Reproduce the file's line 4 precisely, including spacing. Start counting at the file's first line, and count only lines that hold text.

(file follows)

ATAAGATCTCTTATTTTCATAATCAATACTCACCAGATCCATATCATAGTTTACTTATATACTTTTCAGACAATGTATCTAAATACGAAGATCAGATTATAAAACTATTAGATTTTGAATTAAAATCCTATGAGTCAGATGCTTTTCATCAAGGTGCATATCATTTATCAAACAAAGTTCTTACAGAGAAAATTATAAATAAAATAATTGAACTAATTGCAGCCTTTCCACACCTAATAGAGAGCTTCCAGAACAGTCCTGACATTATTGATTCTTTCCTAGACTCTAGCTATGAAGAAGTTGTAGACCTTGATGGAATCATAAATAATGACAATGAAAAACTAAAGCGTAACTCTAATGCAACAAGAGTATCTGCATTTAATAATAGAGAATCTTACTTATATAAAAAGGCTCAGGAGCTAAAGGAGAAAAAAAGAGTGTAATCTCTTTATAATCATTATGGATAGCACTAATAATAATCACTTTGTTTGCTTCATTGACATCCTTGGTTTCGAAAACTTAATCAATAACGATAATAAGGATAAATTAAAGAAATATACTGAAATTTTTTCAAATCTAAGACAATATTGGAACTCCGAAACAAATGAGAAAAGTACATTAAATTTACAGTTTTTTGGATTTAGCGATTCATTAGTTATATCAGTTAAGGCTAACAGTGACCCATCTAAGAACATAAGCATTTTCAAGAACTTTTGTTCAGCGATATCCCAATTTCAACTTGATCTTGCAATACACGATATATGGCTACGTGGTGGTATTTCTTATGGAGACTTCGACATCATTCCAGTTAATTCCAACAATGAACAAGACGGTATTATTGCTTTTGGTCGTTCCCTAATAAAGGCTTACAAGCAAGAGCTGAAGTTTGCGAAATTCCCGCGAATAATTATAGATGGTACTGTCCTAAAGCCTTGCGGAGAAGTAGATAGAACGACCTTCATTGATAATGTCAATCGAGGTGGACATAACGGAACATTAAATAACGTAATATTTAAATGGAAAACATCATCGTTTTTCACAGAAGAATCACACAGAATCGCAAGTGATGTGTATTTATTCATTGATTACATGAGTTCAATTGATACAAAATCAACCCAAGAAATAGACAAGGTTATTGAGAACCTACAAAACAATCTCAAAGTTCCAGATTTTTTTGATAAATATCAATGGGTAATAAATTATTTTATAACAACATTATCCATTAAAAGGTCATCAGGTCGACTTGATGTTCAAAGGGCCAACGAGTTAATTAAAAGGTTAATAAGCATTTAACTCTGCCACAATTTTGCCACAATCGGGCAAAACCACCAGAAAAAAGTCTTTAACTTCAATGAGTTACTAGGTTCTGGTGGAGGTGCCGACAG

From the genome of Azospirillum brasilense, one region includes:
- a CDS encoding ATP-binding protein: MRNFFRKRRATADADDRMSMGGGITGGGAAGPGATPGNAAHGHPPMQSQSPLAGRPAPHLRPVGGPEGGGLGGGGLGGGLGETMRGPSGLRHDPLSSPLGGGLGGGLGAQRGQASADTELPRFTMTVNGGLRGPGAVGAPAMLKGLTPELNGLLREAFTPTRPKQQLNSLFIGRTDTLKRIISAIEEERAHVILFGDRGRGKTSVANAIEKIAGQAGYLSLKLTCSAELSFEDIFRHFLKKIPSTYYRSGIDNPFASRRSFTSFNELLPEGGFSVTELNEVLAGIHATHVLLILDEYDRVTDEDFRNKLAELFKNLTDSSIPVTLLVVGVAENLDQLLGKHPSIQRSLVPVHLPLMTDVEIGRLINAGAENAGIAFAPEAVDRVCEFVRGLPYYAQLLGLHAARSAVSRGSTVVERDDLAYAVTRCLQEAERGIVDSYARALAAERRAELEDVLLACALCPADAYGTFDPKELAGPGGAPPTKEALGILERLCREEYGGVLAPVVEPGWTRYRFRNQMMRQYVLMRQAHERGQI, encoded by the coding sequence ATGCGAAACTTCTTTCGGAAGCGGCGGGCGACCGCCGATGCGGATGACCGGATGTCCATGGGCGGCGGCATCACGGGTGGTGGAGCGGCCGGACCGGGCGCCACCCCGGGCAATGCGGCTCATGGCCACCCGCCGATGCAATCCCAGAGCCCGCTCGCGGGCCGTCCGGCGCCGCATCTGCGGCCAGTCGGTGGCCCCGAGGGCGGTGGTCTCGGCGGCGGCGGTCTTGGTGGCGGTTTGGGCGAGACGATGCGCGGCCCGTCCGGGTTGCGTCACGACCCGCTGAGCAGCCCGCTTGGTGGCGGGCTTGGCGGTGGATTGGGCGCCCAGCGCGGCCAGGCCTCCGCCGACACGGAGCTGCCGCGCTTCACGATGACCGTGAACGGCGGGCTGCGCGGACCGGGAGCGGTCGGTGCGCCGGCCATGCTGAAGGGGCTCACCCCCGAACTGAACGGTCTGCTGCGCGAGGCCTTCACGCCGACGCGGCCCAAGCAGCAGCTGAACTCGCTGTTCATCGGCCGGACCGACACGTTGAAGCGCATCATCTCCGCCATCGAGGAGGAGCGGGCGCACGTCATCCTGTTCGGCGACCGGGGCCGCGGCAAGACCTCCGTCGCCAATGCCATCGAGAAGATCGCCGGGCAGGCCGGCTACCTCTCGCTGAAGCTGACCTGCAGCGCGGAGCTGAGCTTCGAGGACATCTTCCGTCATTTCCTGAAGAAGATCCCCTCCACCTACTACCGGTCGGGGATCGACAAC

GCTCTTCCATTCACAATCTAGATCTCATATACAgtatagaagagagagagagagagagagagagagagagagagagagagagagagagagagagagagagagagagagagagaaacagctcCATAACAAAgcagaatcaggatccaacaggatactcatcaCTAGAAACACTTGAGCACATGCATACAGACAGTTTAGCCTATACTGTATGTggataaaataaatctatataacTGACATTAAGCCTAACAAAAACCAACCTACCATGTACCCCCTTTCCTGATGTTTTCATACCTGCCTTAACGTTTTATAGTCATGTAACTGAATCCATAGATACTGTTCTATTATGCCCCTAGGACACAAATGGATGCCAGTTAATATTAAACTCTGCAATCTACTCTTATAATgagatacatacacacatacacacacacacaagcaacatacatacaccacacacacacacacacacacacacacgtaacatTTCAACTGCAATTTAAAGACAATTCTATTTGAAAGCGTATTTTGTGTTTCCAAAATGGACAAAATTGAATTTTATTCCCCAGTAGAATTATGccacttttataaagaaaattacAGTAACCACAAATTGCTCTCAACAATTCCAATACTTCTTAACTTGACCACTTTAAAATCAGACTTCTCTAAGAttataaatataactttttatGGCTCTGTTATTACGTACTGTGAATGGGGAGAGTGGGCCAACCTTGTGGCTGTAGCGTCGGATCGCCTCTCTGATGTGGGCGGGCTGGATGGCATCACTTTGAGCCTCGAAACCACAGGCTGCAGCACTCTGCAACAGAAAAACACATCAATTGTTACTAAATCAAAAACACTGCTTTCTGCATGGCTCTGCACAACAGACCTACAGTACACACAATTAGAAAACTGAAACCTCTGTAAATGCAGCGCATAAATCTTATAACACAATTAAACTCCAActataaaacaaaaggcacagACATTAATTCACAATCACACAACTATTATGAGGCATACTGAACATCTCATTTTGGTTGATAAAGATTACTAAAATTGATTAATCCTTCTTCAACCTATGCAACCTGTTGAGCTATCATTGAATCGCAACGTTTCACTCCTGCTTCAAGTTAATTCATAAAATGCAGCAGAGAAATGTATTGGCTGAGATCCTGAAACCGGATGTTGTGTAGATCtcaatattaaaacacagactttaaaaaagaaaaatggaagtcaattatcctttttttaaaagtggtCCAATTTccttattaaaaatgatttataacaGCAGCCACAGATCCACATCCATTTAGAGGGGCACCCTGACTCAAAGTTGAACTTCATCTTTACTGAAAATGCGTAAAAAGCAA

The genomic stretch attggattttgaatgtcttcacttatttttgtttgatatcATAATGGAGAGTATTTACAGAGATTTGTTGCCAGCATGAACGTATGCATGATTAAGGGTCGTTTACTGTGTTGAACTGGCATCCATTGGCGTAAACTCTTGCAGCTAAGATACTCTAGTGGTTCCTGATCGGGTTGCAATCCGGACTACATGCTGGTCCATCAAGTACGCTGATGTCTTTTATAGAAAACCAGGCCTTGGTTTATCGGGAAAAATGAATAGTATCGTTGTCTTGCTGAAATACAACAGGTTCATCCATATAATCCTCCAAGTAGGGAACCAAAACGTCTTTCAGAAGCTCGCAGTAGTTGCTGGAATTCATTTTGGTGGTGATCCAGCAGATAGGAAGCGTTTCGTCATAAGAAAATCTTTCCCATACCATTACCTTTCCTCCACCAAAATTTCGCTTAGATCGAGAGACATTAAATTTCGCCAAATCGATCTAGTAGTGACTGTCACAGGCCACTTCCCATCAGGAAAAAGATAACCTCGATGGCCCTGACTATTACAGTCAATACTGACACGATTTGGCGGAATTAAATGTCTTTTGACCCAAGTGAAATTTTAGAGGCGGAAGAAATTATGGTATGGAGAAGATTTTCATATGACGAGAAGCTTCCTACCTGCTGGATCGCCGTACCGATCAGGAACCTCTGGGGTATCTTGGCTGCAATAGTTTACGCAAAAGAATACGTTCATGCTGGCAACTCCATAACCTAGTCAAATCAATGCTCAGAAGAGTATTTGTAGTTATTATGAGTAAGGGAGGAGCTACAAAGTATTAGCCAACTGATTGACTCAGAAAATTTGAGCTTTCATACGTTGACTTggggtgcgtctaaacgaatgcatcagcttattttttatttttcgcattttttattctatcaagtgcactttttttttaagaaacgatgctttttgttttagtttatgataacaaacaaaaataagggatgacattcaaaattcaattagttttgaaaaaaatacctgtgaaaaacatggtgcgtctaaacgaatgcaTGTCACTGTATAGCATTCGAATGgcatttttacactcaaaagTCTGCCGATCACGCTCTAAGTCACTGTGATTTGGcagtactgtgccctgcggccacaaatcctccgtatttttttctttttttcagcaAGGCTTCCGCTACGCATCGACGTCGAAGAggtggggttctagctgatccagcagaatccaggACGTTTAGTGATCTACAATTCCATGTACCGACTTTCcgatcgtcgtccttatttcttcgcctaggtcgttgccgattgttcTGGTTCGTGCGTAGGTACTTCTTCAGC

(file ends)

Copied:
GCTCTTCCATTCACAATCTAGATCTCATATACAgtatagaagagagagagagagagagagagagagagagagagagagagagagagagagagagagagagagagagagagagaaacagctcCATAACAAAgcagaatcaggatccaacaggatactcatcaCTAGAAACACTTGAGCACATGCATACAGACAGTTTAGCCTATACTGTATGTggataaaataaatctatataacTGACATTAAGCCTAACAAAAACCAACCTACCATGTACCCCCTTTCCTGATGTTTTCATACCTGCCTTAACGTTTTATAGTCATGTAACTGAATCCATAGATACTGTTCTATTATGCCCCTAGGACACAAATGGATGCCAGTTAATATTAAACTCTGCAATCTACTCTTATAATgagatacatacacacatacacacacacacaagcaacatacatacaccacacacacacacacacacacacacacgtaacatTTCAACTGCAATTTAAAGACAATTCTATTTGAAAGCGTATTTTGTGTTTCCAAAATGGACAAAATTGAATTTTATTCCCCAGTAGAATTATGccacttttataaagaaaattacAGTAACCACAAATTGCTCTCAACAATTCCAATACTTCTTAACTTGACCACTTTAAAATCAGACTTCTCTAAGAttataaatataactttttatGGCTCTGTTATTACGTACTGTGAATGGGGAGAGTGGGCCAACCTTGTGGCTGTAGCGTCGGATCGCCTCTCTGATGTGGGCGGGCTGGATGGCATCACTTTGAGCCTCGAAACCACAGGCTGCAGCACTCTGCAACAGAAAAACACATCAATTGTTACTAAATCAAAAACACTGCTTTCTGCATGGCTCTGCACAACAGACCTACAGTACACACAATTAGAAAACTGAAACCTCTGTAAATGCAGCGCATAAATCTTATAACACAATTAAACTCCAActataaaacaaaaggcacagACATTAATTCACAATCACACAACTATTATGAGGCATACTGAACATCTCATTTTGGTTGATAAAGATTACTAAAATTGATTAATCCTTCTTCAACCTATGCAACCTGTTGAGCTATCATTGAATCGCAACGTTTCACTCCTGCTTCAAGTTAATTCATAAAATGCAGCAGAGAAATGTATTGGCTGAGATCCTGAAACCGGATGTTGTGTAGATCtcaatattaaaacacagactttaaaaaagaaaaatggaagtcaattatcctttttttaaaagtggtCCAATTTccttattaaaaatgatttataacaGCAGCCACAGATCCACATCCATTTAGAGGGGCACCCTGACTCAAAGTTGAACTTCATCTTTACTGAAAATGCGTAAAAAGCAA